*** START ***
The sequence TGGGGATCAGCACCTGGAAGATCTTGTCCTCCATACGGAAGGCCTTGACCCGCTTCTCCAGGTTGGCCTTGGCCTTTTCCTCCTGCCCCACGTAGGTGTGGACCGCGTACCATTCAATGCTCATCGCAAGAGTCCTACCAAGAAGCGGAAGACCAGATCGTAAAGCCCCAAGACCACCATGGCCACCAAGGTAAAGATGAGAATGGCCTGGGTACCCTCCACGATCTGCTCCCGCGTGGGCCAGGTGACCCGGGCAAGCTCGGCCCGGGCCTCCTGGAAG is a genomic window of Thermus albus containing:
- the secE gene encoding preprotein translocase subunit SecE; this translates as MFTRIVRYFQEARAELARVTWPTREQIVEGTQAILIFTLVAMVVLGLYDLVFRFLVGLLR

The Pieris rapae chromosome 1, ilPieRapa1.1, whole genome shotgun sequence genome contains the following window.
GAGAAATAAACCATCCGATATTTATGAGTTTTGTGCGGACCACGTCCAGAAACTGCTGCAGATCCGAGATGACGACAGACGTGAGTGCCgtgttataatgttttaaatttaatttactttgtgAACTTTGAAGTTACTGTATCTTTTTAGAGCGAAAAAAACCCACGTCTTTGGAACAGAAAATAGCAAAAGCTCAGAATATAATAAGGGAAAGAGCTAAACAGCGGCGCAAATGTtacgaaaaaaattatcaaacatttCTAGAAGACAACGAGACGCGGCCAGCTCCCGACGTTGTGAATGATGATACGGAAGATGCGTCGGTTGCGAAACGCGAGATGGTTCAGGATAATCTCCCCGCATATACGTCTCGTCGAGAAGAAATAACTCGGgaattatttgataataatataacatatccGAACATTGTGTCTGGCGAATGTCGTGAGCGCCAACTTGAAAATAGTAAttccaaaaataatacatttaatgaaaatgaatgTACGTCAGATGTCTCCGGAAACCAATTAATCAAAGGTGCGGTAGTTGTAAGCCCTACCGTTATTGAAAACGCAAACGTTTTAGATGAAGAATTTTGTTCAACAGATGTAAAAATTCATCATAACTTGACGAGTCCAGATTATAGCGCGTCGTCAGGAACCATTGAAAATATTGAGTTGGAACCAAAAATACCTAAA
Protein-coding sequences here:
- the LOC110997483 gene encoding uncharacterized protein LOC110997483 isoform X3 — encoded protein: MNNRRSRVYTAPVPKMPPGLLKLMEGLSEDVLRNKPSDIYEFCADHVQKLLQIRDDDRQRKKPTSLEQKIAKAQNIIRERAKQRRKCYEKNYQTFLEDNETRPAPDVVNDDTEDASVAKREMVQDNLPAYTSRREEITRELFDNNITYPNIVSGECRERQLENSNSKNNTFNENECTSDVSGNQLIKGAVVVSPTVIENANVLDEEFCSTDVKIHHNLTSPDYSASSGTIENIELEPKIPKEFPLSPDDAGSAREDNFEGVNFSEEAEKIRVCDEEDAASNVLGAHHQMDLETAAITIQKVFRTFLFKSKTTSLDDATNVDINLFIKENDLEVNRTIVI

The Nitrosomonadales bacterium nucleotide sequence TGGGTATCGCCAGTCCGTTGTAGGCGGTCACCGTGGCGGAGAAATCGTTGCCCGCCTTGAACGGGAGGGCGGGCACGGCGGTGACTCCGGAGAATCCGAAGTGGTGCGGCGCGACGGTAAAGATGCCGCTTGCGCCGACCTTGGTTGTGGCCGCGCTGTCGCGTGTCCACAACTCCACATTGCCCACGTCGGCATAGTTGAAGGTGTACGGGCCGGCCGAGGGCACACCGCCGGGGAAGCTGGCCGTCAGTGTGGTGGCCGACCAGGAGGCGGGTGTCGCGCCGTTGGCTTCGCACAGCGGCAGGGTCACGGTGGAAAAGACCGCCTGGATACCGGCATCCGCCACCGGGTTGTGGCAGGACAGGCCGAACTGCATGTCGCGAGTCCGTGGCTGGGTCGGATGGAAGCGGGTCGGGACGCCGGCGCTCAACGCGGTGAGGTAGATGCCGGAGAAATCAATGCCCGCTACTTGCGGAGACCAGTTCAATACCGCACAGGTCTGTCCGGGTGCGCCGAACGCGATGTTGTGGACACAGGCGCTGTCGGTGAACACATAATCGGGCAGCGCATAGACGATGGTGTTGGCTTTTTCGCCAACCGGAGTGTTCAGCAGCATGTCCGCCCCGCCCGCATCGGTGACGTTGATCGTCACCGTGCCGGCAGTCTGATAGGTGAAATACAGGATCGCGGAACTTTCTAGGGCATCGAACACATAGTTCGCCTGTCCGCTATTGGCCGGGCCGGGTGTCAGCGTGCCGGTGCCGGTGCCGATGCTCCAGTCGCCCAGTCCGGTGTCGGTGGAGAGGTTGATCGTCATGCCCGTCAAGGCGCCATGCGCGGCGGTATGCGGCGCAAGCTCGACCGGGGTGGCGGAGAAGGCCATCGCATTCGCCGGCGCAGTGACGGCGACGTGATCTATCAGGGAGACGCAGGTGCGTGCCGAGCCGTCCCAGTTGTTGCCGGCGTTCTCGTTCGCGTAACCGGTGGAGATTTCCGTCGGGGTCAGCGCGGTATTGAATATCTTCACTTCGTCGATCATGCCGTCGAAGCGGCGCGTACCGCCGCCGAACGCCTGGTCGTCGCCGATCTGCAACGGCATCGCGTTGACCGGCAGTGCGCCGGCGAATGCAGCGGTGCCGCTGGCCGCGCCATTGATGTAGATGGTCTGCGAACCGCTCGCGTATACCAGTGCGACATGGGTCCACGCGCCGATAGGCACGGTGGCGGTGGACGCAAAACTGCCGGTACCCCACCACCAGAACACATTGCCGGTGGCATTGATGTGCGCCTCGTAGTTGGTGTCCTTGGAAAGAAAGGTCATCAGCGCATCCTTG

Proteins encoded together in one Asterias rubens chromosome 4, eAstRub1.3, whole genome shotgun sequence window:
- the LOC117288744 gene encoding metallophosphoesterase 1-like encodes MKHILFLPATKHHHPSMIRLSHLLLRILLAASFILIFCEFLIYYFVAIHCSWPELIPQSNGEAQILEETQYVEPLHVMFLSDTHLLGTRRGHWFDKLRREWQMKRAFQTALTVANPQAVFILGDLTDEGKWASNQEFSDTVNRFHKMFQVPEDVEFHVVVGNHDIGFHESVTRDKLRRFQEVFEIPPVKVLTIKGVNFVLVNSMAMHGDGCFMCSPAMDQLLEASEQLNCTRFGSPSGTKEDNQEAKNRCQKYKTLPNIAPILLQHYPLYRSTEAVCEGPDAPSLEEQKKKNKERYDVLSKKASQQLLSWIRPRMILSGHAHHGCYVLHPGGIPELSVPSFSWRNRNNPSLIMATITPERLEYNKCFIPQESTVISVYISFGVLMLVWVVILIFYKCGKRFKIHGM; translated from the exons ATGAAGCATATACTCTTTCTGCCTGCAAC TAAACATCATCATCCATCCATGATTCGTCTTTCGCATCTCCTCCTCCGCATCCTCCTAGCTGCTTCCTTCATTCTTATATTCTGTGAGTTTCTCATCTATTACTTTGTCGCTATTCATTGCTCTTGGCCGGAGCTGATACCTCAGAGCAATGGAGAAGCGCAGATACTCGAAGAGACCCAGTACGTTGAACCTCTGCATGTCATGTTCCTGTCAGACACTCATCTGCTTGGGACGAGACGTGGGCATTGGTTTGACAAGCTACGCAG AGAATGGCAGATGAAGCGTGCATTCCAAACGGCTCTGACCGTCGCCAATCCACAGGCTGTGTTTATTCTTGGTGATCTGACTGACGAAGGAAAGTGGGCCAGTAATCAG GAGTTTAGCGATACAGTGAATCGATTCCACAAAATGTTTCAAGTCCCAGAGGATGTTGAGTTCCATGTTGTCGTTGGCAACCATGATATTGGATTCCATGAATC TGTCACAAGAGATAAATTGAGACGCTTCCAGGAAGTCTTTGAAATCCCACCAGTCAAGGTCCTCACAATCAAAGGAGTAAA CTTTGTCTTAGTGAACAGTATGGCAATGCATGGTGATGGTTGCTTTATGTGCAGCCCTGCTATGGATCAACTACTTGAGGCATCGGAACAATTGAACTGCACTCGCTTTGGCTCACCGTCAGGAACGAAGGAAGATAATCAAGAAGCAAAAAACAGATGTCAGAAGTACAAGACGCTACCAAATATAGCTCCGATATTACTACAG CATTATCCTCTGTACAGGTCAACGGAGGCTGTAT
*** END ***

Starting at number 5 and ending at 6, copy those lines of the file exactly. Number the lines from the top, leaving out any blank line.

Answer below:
Protein-coding sequences here:
- the LOC110997483 gene encoding uncharacterized protein LOC110997483 isoform X3 — encoded protein: MNNRRSRVYTAPVPKMPPGLLKLMEGLSEDVLRNKPSDIYEFCADHVQKLLQIRDDDRQRKKPTSLEQKIAKAQNIIRERAKQRRKCYEKNYQTFLEDNETRPAPDVVNDDTEDASVAKREMVQDNLPAYTSRREEITRELFDNNITYPNIVSGECRERQLENSNSKNNTFNENECTSDVSGNQLIKGAVVVSPTVIENANVLDEEFCSTDVKIHHNLTSPDYSASSGTIENIELEPKIPKEFPLSPDDAGSAREDNFEGVNFSEEAEKIRVCDEEDAASNVLGAHHQMDLETAAITIQKVFRTFLFKSKTTSLDDATNVDINLFIKENDLEVNRTIVI